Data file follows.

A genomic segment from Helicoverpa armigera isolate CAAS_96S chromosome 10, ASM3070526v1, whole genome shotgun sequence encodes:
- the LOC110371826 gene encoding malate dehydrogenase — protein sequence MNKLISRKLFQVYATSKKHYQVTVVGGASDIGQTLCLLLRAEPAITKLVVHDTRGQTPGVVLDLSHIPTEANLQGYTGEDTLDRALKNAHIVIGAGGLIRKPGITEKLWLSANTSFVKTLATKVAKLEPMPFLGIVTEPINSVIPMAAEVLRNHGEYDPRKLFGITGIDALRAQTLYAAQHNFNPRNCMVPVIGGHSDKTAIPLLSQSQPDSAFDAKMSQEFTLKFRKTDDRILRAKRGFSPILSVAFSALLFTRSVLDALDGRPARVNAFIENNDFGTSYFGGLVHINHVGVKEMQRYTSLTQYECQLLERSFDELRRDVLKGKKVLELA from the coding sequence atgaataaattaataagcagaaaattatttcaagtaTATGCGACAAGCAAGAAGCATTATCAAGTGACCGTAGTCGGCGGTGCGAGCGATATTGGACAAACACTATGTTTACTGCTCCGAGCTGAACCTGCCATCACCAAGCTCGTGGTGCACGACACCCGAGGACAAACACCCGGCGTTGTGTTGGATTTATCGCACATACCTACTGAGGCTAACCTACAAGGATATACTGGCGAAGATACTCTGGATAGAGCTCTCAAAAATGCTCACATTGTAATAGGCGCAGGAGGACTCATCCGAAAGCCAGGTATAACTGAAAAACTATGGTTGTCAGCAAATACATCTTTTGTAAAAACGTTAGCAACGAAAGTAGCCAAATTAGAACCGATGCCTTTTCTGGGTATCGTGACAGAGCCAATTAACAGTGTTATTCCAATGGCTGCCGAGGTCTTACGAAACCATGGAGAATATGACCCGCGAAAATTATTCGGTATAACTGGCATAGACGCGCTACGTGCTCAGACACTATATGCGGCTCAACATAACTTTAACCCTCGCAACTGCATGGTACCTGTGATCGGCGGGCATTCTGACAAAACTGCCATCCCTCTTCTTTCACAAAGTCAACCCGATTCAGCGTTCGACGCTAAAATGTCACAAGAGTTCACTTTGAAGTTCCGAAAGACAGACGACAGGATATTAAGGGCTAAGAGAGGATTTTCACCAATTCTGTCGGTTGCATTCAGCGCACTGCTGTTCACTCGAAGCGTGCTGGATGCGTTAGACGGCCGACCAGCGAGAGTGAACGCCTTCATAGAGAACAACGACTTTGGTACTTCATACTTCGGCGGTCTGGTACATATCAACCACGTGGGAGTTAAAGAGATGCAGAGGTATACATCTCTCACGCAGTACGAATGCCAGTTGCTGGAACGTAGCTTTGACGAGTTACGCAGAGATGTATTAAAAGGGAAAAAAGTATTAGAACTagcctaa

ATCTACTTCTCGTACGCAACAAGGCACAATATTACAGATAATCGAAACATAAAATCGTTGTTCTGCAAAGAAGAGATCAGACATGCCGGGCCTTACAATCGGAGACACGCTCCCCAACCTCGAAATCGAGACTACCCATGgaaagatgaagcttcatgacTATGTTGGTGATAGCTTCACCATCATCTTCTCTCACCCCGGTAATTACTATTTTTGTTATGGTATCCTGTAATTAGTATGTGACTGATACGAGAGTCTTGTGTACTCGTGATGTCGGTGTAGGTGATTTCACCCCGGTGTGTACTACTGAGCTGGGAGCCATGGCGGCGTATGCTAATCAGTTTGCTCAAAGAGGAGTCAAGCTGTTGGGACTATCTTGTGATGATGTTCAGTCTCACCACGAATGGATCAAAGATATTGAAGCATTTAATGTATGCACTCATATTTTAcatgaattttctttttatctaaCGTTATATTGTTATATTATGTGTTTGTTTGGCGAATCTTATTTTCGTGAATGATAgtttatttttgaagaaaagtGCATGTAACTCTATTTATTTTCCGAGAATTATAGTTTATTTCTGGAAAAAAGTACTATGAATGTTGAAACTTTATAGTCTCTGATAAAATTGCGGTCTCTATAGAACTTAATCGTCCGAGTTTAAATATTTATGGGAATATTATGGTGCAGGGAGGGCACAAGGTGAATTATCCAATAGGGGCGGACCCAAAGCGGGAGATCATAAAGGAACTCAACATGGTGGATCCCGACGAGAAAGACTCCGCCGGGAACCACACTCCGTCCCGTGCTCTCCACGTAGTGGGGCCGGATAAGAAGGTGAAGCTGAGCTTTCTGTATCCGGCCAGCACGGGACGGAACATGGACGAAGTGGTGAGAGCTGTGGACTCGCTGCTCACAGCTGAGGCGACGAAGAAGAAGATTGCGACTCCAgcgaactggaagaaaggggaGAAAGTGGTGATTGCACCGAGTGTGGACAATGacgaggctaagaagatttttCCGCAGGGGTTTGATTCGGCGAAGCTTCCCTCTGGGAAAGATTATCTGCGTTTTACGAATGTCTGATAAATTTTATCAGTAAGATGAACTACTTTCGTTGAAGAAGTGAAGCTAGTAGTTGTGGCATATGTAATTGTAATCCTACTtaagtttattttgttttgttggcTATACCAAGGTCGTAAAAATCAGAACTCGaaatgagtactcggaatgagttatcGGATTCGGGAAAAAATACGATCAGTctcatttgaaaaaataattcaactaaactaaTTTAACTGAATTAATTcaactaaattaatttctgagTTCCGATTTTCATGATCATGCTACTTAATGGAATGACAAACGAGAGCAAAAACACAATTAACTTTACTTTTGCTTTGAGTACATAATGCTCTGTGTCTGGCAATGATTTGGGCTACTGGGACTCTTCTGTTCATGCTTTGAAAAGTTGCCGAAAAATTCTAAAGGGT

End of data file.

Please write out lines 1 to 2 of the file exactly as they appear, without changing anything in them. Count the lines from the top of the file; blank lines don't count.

A genomic segment from Helicoverpa armigera isolate CAAS_96S chromosome 10, ASM3070526v1, whole genome shotgun sequence encodes:
- the LOC110371826 gene encoding malate dehydrogenase — protein sequence MNKLISRKLFQVYATSKKHYQVTVVGGASDIGQTLCLLLRAEPAITKLVVHDTRGQTPGVVLDLSHIPTEANLQGYTGEDTLDRALKNAHIVIGAGGLIRKPGITEKLWLSANTSFVKTLATKVAKLEPMPFLGIVTEPINSVIPMAAEVLRNHGEYDPRKLFGITGIDALRAQTLYAAQHNFNPRNCMVPVIGGHSDKTAIPLLSQSQPDSAFDAKMSQEFTLKFRKTDDRILRAKRGFSPILSVAFSALLFTRSVLDALDGRPARVNAFIENNDFGTSYFGGLVHINHVGVKEMQRYTSLTQYECQLLERSFDELRRDVLKGKKVLELA from the coding sequence atgaataaattaataagcagaaaattatttcaagtaTATGCGACAAGCAAGAAGCATTATCAAGTGACCGTAGTCGGCGGTGCGAGCGATATTGGACAAACACTATGTTTACTGCTCCGAGCTGAACCTGCCATCACCAAGCTCGTGGTGCACGACACCCGAGGACAAACACCCGGCGTTGTGTTGGATTTATCGCACATACCTACTGAGGCTAACCTACAAGGATATACTGGCGAAGATACTCTGGATAGAGCTCTCAAAAATGCTCACATTGTAATAGGCGCAGGAGGACTCATCCGAAAGCCAGGTATAACTGAAAAACTATGGTTGTCAGCAAATACATCTTTTGTAAAAACGTTAGCAACGAAAGTAGCCAAATTAGAACCGATGCCTTTTCTGGGTATCGTGACAGAGCCAATTAACAGTGTTATTCCAATGGCTGCCGAGGTCTTACGAAACCATGGAGAATATGACCCGCGAAAATTATTCGGTATAACTGGCATAGACGCGCTACGTGCTCAGACACTATATGCGGCTCAACATAACTTTAACCCTCGCAACTGCATGGTACCTGTGATCGGCGGGCATTCTGACAAAACTGCCATCCCTCTTCTTTCACAAAGTCAACCCGATTCAGCGTTCGACGCTAAAATGTCACAAGAGTTCACTTTGAAGTTCCGAAAGACAGACGACAGGATATTAAGGGCTAAGAGAGGATTTTCACCAATTCTGTCGGTTGCATTCAGCGCACTGCTGTTCACTCGAAGCGTGCTGGATGCGTTAGACGGCCGACCAGCGAGAGTGAACGCCTTCATAGAGAACAACGACTTTGGTACTTCATACTTCGGCGGTCTGGTACATATCAACCACGTGGGAGTTAAAGAGATGCAGAGGTATACATCTCTCACGCAGTACGAATGCCAGTTGCTGGAACGTAGCTTTGACGAGTTACGCAGAGATGTATTAAAAGGGAAAAAAGTATTAGAACTagcctaa